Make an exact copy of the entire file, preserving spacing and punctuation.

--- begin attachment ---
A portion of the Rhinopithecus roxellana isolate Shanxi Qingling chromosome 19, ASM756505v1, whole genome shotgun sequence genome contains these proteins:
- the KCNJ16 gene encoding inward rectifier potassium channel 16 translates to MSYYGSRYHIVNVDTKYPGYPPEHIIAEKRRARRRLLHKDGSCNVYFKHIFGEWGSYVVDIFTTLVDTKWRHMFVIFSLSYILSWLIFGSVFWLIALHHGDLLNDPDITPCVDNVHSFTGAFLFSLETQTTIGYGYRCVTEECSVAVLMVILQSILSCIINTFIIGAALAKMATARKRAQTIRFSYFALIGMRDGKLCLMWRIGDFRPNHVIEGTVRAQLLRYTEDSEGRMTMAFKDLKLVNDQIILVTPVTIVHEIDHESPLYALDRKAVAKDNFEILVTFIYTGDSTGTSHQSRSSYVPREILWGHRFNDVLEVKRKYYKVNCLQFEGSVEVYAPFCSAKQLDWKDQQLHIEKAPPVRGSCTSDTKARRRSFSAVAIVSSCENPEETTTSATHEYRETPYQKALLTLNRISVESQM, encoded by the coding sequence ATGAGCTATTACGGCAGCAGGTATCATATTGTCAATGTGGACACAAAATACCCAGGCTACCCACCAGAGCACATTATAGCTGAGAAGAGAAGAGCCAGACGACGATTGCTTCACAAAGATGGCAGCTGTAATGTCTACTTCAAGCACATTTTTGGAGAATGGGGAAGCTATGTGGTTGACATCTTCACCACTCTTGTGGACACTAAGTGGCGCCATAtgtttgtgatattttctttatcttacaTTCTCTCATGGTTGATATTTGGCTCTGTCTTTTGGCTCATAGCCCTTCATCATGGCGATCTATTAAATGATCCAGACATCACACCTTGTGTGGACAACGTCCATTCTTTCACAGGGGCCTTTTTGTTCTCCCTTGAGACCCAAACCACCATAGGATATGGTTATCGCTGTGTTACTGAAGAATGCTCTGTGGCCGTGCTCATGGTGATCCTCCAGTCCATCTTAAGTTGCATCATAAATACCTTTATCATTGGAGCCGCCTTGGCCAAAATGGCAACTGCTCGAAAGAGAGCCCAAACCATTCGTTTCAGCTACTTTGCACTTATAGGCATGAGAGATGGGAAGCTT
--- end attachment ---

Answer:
A portion of the Rhinopithecus roxellana isolate Shanxi Qingling chromosome 19, ASM756505v1, whole genome shotgun sequence genome contains these proteins:
- the KCNJ16 gene encoding inward rectifier potassium channel 16 translates to MSYYGSRYHIVNVDTKYPGYPPEHIIAEKRRARRRLLHKDGSCNVYFKHIFGEWGSYVVDIFTTLVDTKWRHMFVIFSLSYILSWLIFGSVFWLIALHHGDLLNDPDITPCVDNVHSFTGAFLFSLETQTTIGYGYRCVTEECSVAVLMVILQSILSCIINTFIIGAALAKMATARKRAQTIRFSYFALIGMRDGKLCLMWRIGDFRPNHVIEGTVRAQLLRYTEDSEGRMTMAFKDLKLVNDQIILVTPVTIVHEIDHESPLYALDRKAVAKDNFEILVTFIYTGDSTGTSHQSRSSYVPREILWGHRFNDVLEVKRKYYKVNCLQFEGSVEVYAPFCSAKQLDWKDQQLHIEKAPPVRGSCTSDTKARRRSFSAVAIVSSCENPEETTTSATHEYRETPYQKALLTLNRISVESQM, encoded by the coding sequence ATGAGCTATTACGGCAGCAGGTATCATATTGTCAATGTGGACACAAAATACCCAGGCTACCCACCAGAGCACATTATAGCTGAGAAGAGAAGAGCCAGACGACGATTGCTTCACAAAGATGGCAGCTGTAATGTCTACTTCAAGCACATTTTTGGAGAATGGGGAAGCTATGTGGTTGACATCTTCACCACTCTTGTGGACACTAAGTGGCGCCATAtgtttgtgatattttctttatcttacaTTCTCTCATGGTTGATATTTGGCTCTGTCTTTTGGCTCATAGCCCTTCATCATGGCGATCTATTAAATGATCCAGACATCACACCTTGTGTGGACAACGTCCATTCTTTCACAGGGGCCTTTTTGTTCTCCCTTGAGACCCAAACCACCATAGGATATGGTTATCGCTGTGTTACTGAAGAATGCTCTGTGGCCGTGCTCATGGTGATCCTCCAGTCCATCTTAAGTTGCATCATAAATACCTTTATCATTGGAGCCGCCTTGGCCAAAATGGCAACTGCTCGAAAGAGAGCCCAAACCATTCGTTTCAGCTACTTTGCACTTATAGGCATGAGAGATGGGAAGCTT